It seems like every week a new condominium is going up in Toronto. In the first two months of 2015, the Canadian Mortgage Housing Corporation says 14,000 units were completed, 10,000 of those being finished in January alone. In November 2015, Urbanation, a firm that specializes in analysis of the Toronto condominium market, said the city was on track to reach around 20,000 sales for the year which would represent one of the market’s best on record.
Many experts say this marks a generational shift. Where previously Torontonians viewed condos as a cheap alternative for anyone unable to afford a home, now condominiums are becoming the go-to homeownership option for younger generations. As more and more people opt for the high-rise life, and with people living in relatively close quarters and so much of your personal finances at stake, it’s inevitable that some difficulties would arise. Because of that it’s important to be aware of your rights. This becomes especially important for people with disabilities who could be aided by improved access to buildings.
Under the Ontario Human Rights Code, a condominium corporation is required to accommodate the disability of anyone living in the corporation’s building. That means any person who needs assistance has the right to demand the corporation install things like automatic doors.
"If somebody requests [a change to the building] as an accommodation then the condo corporation does have an expectation and a legal requirement to at least investigate to see if it’s something that they can do,"
says Rosemary Bennett, Senior Communications Officer at the Ontario Human Rights Commission.
Entrance by Chris Tyler
Bennett says there are a few exceptions to this rule. If a corporation can make the point that any upgrade or change to the building will cause ‘undue hardship’ then they won’t have to undertake the improvement.
"It could be that the cost is so high it would effectively either alter the business or cause major financial damage, and the other one is that if there’s too much of a risk to health safety,"
"In both of those cases the bar is really high. So it’s not enough to say it will be dangerous. An organization, if they’re refusing accommodation, would have to come up with a better explanation than that."
There is also an expectation that if a corporation can’t make complete accommodations for a person they must do the next best thing. If the cost of the change is restrictive then they could choose to pay for it over time and phase in the accommodation.
"But the basic deal is when they’re asked for an accommodation based on any of the grounds of the Human Rights Code, condo corporations, just like service providers or employers, have a legal duty to accommodate to the point of undue hardship,"
For any condo owners who have asked for accommodation and don’t believe their request is being met or considered there are other options.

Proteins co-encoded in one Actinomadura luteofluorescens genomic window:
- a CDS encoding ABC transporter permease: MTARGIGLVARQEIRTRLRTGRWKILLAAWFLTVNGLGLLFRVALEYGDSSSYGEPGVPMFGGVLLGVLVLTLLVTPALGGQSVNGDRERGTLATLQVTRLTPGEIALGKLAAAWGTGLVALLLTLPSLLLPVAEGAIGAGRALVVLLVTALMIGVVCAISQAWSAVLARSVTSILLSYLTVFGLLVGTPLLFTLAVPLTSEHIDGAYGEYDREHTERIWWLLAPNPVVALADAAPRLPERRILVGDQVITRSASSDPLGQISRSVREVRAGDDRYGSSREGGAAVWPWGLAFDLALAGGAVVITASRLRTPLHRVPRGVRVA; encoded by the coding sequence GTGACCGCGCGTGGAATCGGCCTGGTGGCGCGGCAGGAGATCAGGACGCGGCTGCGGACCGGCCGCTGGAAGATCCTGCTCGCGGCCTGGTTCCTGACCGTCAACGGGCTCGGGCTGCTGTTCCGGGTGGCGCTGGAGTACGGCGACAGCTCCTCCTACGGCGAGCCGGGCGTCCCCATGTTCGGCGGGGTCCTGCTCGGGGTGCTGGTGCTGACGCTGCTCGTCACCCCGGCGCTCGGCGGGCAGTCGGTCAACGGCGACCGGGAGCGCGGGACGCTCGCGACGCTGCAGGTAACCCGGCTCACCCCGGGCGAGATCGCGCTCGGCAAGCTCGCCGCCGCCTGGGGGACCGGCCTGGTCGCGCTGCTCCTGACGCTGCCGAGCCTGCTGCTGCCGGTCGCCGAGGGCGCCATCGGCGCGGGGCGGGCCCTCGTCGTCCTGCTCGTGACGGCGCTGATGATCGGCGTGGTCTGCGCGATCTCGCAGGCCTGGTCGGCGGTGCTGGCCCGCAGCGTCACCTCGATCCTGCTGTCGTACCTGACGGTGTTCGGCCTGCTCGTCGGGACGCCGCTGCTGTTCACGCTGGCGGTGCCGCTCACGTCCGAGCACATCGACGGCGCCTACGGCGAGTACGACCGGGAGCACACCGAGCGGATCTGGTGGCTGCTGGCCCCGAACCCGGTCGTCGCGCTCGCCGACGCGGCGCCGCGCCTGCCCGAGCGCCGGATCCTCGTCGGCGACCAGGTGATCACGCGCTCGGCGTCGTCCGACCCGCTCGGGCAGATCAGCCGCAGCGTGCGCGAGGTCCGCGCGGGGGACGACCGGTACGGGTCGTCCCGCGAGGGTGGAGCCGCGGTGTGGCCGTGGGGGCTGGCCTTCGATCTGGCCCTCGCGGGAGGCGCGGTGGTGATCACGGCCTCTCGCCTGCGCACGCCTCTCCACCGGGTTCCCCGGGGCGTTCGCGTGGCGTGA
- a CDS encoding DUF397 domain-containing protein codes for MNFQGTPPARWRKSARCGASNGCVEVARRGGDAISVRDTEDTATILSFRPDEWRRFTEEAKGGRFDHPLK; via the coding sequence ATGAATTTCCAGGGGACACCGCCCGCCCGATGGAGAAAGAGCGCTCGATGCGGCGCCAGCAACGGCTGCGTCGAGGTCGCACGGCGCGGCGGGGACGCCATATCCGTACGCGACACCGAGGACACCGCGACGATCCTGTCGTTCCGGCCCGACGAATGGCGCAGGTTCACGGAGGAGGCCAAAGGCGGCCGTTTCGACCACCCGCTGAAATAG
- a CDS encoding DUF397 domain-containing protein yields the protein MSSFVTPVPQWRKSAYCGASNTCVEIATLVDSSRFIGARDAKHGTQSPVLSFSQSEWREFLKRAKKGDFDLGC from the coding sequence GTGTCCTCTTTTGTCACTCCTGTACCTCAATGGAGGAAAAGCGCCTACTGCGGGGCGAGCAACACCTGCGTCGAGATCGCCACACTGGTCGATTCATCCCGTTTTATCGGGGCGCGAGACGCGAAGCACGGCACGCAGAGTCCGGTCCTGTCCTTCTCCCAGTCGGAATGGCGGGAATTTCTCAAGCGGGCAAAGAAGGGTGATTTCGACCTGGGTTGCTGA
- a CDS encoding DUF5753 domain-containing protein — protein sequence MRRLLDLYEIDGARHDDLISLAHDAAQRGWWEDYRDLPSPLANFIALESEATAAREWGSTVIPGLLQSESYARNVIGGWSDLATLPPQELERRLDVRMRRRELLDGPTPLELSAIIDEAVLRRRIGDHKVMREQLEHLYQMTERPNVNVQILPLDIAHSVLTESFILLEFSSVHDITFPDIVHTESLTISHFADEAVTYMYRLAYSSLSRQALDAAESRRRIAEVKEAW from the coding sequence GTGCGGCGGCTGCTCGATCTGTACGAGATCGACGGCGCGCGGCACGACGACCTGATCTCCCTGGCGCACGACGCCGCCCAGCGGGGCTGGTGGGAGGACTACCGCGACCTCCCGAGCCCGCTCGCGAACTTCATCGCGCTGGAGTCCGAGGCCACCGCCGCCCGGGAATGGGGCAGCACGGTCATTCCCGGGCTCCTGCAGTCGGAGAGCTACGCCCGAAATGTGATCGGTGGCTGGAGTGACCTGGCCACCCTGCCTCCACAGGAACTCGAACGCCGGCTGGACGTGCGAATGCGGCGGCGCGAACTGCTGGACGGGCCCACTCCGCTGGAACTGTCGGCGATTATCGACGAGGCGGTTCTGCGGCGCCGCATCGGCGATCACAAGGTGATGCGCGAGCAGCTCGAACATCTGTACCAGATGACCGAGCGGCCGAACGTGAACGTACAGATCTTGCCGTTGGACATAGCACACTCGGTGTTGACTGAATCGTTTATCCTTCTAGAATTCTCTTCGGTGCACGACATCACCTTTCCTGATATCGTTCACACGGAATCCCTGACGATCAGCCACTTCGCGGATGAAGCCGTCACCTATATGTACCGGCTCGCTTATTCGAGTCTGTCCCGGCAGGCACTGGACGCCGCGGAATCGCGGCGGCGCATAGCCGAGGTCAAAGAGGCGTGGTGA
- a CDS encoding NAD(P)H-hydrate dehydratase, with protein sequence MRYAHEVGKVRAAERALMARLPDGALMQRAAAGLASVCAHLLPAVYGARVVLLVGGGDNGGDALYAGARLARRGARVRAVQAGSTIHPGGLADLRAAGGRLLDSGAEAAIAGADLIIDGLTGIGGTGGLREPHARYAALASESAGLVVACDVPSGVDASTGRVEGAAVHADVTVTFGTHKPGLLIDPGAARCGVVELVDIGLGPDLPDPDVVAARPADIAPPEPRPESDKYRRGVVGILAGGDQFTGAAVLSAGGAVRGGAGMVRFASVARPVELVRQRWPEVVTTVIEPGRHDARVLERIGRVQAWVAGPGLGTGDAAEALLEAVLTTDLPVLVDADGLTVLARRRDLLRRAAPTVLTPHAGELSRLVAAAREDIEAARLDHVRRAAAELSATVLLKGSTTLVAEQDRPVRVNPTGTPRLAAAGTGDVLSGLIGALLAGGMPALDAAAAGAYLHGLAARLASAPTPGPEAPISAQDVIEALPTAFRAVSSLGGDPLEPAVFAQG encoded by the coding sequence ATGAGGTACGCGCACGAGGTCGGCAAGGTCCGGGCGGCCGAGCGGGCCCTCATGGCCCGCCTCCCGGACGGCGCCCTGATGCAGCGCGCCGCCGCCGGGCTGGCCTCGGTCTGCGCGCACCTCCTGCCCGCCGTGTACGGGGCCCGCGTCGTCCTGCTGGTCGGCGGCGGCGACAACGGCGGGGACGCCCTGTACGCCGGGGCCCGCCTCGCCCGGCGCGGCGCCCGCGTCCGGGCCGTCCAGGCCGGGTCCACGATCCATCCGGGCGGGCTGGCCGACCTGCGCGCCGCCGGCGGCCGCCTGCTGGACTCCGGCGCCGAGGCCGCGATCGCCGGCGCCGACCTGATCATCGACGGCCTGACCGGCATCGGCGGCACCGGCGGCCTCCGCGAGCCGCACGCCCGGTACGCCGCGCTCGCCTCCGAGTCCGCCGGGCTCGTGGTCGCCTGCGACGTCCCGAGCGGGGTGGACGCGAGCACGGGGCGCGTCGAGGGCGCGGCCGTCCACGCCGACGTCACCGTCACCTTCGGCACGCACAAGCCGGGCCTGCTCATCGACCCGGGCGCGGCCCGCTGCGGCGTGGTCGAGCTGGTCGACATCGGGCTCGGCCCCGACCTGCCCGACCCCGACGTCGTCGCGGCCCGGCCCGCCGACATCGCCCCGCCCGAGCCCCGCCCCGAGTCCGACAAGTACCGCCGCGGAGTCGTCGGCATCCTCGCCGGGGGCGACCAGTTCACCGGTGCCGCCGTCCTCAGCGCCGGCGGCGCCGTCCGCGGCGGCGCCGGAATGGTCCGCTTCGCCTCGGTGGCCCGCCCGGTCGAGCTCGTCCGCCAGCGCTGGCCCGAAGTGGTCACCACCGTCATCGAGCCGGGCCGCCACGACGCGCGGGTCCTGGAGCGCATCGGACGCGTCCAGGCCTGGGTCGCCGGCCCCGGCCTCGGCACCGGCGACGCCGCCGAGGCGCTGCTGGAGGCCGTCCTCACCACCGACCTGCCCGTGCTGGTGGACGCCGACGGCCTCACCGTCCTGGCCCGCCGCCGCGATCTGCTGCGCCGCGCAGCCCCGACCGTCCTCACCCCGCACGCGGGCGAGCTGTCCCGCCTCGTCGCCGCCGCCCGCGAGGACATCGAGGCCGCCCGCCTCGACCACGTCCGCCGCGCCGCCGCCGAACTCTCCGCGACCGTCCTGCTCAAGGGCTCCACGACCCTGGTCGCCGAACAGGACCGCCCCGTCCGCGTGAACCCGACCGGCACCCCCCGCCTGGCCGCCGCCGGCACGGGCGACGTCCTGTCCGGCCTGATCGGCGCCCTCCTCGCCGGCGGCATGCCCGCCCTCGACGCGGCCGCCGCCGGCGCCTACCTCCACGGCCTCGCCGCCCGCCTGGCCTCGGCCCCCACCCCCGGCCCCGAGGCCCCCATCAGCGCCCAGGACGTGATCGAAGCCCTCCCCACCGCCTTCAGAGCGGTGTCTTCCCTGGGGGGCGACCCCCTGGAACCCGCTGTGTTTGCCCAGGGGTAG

"If they don’t believe they’ve been accommodated they can put in a complaint, which we call an application, into the Human Rights Tribunal, which is part of Ontario’s system. So they can lodge a complaint under the Human Rights Code,"
These accommodation requests apply to public or shared areas. Doors, lobby stairs and elevators are some examples of things that could be addressed.
"The most immediate barrier to access is a big step into a buiding. If a doorway does not have level access, it's very difficult and often impossible for a wheelchair user to get through the front door."
Photo and quote by Casey Lessard
But a 2009 court battle ended with the result that condominiums must share the cost of creating accessible units even when it applies to a private unit. The decision followed a lengthy legal battle after a man with degenerative multiple sclerosis was unable to navigate the front steps of his home. In that case, the condominium corporation insisted the tenant bear the full cost of installing a ramp and modifying his walkway, arguing at the time that it would not be appropriate to expend funds for the sole benefit of one owner.
The Human Rights Tribunal of Ontario released a decision ordering the Halton Condominium Corporation to install an accessible ramp and ordered $12,000 in general damages be paid to the tenant for injury to his dignity.
The decision found that
"unless undue hardship is established, the Code requires that the costs of the reasonable accommodation be borne by the condominium corporation."
So, if the board or corporation is required to provide accommodation for a resident who has a disability, then they can undertake the construction without a vote from the owners, according to this National Post piece. However, if the addition is for any other reason and is estimated to cost more than one per cent of the current annual budget, unit owners must be notified in writing under section 97 of the Condominium Act. Owners need to be told how much it is estimated to cost and how the corporation will pay for it.
Regardless of your role in a situation like this, it’s always important to be aware of your rights and what options you have before you.